I had to bite my lip at last week’s Rappahannock County School Board budget hearing when the first public speaker (and then others) suggested that teachers are only instructing for 22.5 hours per week (due to block scheduling?) and that they therefore should be considered part-time employees. He further suggested that teachers are not deserving of full-time benefits.
I suppose this notion may be derived from the business practices that companies such as Papa John’s Pizza have employed to skirt new federal requirements pertaining to full-time employees. I hesitate to think of the consequences and results if teachers are now part-time employees.
If any of these speakers – who to my knowledge have no students at our school system, and some of whom send their children to private schools – would like to walk the halls with me for any extended period of time and meet the professionals who have made great personal sacrifices to become public servants of our county and its children, I would love to have you as my guest. For those who cannot, a virtual tour is as follows:
Go to Patti Waddell’s biology classroom between 7:30 a.m. and 6:30 p.m. and see the her teaching and working with students who need extra help. Walk past David Naser’s chemistry/physics room any time before or after school, and on the way pass Melissa Delcour’s English class and pop in and see the wall of fame of all the students she has helped get to the next level – not in sports but academically – and notice the plaque on the former classroom door of retired teacher Roger Flinchum. Tell me he, or anyone else, could be considered a part-time employee.
You might have missed some of the math teachers only to find them tutoring students in the library after school, but don’t ignore their SOL success numbers. Pass by the art room of teacher Joy Sours but be careful not to trip over any of the students editing the yearbook, preparing for After Prom or making ceramic bowls for the Food Pantry’s “Empty Bowls” fundraiser. Keep going and see the computer lab where students can take Virtual Virginia classes, prepare for their GEDs or complete Governor’s School assignments.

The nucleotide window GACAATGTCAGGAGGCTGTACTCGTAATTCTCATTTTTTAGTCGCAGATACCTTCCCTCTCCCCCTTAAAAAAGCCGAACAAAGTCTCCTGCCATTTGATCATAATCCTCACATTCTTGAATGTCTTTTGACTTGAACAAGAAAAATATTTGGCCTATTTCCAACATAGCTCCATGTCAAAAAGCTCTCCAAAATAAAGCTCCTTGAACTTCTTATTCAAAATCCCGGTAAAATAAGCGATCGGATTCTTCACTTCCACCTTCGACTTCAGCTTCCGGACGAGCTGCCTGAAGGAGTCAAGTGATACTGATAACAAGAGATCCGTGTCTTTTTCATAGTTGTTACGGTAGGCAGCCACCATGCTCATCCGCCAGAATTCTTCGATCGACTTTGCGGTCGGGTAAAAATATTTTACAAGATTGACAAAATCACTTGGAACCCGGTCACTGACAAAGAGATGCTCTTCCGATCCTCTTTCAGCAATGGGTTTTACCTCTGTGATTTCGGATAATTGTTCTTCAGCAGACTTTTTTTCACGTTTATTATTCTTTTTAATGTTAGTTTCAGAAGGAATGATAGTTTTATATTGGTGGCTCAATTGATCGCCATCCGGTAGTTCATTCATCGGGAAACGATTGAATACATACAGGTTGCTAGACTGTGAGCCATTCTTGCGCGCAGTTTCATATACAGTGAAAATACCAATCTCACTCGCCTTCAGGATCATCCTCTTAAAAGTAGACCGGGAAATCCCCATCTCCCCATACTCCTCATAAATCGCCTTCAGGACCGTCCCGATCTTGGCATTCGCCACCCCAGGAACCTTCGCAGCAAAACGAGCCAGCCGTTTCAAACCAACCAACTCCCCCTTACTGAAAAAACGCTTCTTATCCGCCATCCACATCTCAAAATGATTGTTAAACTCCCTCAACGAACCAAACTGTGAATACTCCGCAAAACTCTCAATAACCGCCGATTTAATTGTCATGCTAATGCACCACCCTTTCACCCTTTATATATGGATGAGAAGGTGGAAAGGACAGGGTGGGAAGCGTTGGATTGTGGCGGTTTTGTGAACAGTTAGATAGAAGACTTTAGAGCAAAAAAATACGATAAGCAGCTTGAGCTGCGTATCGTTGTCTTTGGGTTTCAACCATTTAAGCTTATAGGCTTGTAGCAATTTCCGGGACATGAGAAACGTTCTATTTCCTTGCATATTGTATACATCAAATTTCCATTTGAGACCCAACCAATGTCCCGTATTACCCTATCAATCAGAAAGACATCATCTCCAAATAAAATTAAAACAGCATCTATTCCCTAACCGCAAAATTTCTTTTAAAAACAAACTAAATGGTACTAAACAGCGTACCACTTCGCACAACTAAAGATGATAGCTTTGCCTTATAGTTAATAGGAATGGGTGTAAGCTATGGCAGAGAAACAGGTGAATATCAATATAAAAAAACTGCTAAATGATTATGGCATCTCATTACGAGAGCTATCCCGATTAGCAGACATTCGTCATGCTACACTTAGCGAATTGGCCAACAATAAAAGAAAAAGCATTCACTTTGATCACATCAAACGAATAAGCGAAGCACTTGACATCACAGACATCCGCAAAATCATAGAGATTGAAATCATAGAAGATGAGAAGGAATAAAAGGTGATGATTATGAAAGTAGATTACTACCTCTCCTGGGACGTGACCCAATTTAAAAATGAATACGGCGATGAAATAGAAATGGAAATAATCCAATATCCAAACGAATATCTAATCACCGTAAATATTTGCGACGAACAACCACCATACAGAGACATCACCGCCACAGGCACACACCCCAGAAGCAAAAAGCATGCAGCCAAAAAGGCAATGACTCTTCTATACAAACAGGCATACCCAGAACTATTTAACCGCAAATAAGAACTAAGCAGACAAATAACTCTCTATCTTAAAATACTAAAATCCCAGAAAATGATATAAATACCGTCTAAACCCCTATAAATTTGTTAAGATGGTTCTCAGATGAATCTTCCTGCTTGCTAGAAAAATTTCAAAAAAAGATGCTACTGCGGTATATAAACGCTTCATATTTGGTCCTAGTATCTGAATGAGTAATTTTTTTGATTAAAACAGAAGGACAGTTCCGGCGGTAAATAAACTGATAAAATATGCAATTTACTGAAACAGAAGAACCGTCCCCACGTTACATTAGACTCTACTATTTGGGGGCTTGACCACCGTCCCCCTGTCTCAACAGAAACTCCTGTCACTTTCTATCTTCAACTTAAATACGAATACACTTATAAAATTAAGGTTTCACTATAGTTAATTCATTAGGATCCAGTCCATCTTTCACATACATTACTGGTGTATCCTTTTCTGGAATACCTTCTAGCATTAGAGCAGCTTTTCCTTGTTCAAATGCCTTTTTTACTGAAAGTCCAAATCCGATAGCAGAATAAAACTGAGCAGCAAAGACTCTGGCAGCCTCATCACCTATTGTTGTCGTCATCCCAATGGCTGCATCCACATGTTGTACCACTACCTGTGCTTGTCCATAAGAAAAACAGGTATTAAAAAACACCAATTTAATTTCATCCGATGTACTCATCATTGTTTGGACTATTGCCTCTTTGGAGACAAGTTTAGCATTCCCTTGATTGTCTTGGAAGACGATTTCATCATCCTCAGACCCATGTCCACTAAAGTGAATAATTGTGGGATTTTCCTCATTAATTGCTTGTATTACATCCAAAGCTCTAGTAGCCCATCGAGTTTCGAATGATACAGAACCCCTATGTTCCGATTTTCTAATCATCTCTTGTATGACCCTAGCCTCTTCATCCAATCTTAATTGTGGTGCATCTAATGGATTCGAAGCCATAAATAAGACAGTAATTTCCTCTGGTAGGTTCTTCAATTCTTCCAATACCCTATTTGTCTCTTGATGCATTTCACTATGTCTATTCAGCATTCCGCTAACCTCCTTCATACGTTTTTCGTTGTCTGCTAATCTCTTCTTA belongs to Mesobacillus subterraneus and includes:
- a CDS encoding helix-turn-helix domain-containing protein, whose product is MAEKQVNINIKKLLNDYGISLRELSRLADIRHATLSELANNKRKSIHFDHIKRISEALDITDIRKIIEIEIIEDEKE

If you’re hungry, stop in the culinary arts room for a sample of what may be being prepared for a catering event such as the Taste of Rappahannock, or just the daily exploration of culinary delight, and take notice of all the SkillsUSA winners here, as well as the students from Madison County in our cooperative education program.
Take a stroll down the new wing and check on the award-winning RCHS band, or the framed picture in front of Scott Schlosser’s room of the state-champion building trades team. Stop in the special education classroom and see dedicated professionals care for special needs students, and make sure to thank the aides who accompany these students to inclusion classes – oh I forgot, they don’t do that in private schools.
And if you can stop by in the evenings or on the weekends, you will see our facilities being used by our coaches and athletics director, working hard to give our student athletes the best chance to become competitive, and by teachers working hard to get ready for the coming week.
From top to bottom, the needs of students are being meet to the best of our ability – from the college-bound to those seeking a technical/professional career to those who, through no fault of their own, may attend our public school until they are 22 years old because of their disabilities.
The real problem here is not that our schools are overstaffed. (An effectiveness study was done several years ago and stated conclusively that we are understaffed.) The problem is that we have created a division of a county which is a retirement community for many, and for others a place to raise a family. Once again, the composite index has pitted the taxpayers against the school system – and now, through your very words, the teachers who choose to work here.
I understand that many don’t want to pay higher taxes; as a landowner in Rappahannock, I too open my tax bill with dread every year. But please don’t mask your desire to lower taxes with a personal attack on a hard-working group of teaching professionals. That is not only unfair but also, when matched with your statements that you “support education,” hypocritical.